For instance, I have never met someone before or since him that I found physically, emotionally, and intellectually attractive. He was funny, kind-hearted, upbeat and easy going. I loved his name, his family, most of his friends, and his outlook on life. I truly believe had I been working on my internal wounds, seeing a psychologist more regularly to tackle these deep-seated insecurities and negative beliefs about myself, I wouldn’t have strained the relationship to the point I did. He was open and honest with me about needing time to take the relationship slowly, and I consistently didn’t listen and forced it forward at an unhealthy pace, as I had done with most relationships since my 6-year relationship ended.
I believe there were mistakes he made that caused me pain, but unfortunately, I believe the vast majority of the issues in our relationship were caused by me. My subconscious was hurting so badly, that any time I drank too much or tried any other substance, the wounded subconscious would come to the surface and damage myself and those around me. I am so, so sad about this. I have so many regrets. I truly think this person and I could have been happy, if I had just listened to what he was asking of me, to take a healthy pace and to challenge some of my negative thoughts. I don’t know how to forgive myself now, for hurting myself as badly as I did in losing this person, and in dating the wrong people since then, for the last 2 years.
Even now, in my current relationship, I believe it is a shadow of what I could have had with my ex. Every day I think about how my current life could have been so much better with him in it, with us together. I was so happy every time we were together, it was only when we were apart that my mind would play tricks on me and make me believe he didn’t care about me and that he wanted someone else. I tested him constantly, started arguments just so that I could witness him trying to win me back, all of it a symptom of my bleeding core wounds from the past. I so desperately wish I could go back in time, work on myself, and see what would happen then. I’m so sad I’ve caused all of this, and I’m so scared that I will be forever haunted by it, and what I’ve done since.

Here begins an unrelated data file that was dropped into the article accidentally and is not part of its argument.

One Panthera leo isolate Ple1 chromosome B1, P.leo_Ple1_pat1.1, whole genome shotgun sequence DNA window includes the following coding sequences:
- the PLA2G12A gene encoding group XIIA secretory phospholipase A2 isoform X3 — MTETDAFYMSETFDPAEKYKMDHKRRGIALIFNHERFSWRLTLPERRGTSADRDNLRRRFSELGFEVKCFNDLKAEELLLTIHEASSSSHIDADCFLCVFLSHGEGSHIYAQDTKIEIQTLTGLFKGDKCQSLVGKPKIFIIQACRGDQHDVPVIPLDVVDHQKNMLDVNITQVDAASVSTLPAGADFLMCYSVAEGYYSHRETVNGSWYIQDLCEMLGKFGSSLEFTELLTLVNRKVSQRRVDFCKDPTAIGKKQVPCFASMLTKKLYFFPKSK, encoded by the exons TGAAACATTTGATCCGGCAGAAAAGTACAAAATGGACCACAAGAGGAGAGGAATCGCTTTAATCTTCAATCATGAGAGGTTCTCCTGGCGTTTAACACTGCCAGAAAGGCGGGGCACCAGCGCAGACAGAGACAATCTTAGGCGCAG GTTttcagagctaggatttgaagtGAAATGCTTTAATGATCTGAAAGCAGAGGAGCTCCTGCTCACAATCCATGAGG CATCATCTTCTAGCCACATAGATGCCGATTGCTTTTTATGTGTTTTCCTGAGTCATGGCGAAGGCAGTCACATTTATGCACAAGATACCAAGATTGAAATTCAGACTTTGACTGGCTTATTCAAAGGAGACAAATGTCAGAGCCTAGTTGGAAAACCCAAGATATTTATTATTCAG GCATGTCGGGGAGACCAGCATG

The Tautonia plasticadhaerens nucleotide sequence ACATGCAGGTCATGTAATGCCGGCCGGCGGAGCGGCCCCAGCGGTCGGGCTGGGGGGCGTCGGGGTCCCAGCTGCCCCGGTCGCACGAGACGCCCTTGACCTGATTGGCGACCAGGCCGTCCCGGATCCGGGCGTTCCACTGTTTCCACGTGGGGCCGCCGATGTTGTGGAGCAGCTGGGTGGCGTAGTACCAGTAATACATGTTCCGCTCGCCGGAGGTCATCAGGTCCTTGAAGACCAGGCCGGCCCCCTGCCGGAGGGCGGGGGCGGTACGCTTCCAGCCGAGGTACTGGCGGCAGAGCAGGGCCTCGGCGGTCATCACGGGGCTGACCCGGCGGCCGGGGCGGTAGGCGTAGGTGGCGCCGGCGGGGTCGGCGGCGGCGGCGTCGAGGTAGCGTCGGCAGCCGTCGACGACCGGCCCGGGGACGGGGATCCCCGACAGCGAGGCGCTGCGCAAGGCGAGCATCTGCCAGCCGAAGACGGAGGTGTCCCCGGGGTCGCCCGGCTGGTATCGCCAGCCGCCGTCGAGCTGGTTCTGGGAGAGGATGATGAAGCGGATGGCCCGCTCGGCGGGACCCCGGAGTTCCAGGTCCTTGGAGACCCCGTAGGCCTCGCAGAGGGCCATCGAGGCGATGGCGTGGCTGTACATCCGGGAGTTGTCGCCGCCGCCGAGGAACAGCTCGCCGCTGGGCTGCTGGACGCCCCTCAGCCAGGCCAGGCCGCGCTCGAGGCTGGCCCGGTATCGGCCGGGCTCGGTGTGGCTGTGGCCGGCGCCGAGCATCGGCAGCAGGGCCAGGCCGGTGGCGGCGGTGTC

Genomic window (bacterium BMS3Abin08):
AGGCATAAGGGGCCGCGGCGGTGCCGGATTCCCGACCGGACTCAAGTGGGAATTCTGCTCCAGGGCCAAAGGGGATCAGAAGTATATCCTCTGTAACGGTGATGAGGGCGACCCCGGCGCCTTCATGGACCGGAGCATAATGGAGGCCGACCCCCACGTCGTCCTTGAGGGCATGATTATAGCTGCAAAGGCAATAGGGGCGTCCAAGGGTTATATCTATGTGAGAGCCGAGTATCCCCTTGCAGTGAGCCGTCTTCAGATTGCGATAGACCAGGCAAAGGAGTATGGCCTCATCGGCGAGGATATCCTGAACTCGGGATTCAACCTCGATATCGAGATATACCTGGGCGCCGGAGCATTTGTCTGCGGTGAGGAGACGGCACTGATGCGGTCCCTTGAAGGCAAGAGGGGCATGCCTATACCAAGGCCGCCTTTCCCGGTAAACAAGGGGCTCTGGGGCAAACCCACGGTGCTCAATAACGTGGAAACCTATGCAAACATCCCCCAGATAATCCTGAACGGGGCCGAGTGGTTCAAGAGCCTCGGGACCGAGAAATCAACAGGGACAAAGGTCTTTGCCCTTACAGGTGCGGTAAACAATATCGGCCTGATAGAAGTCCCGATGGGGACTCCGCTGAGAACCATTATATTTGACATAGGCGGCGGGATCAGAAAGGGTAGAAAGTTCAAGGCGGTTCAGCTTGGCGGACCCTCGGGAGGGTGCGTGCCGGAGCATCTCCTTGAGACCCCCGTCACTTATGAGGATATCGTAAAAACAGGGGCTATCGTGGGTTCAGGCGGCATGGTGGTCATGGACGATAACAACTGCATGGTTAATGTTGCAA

I really hope I can move past this, see this break up in a positive light, but I feel I never will. I truly cannot see any fault with this ex that could not have been worked through in time. He was as patient as he could be, he tried his best to be with me while I didn’t love myself, while I tested him, questioned him. My current partner has low to no tolerance at all for this. In fact, today he said he didn’t want to be with me anymore because he’s sick of answering questions about who he’s talking to online all the time. I know he would never do anything innapropriate, and yet I still find myself asking. I don’t think I’ll ever find anyone as patient and understanding with this as my ex had been, and I should have been more grateful for him at the time.
Also, I deeply regret letting my parents get involved with that past relationship. They did not want me to be with him from the start, because of his past marriage, but I don’t think they should have judged him for that (my mother herself had been divorced twice before meeting my father). Even worse, I listened to their advice, started to pull away from my ex even though I so desperately wanted to be with him. I should have been stronger, I should have been brave enough to be with him even if my parents didn’t approve. He made me happy. They quite simply, don’t. I don’t know why I listened, and I have this to add to my list of regrets.January 15, 2019 at 3:06 pm #274787
I read just a bit of your most recent post. I agree with it being unwise to seek your mother’s approval of your ex, definitely time to stop trying to turn that frown into a smile. And yet, it doesn’t mean that ex was the right man for you. I would like to read and re-read attentively your last post and any that you may add when I return to the computer tomorrow morning, in about fourteen hours from now.
I hope you find some calm this evening, be it in a hot bath, soft music, or silence. Feel the sadness, let it be.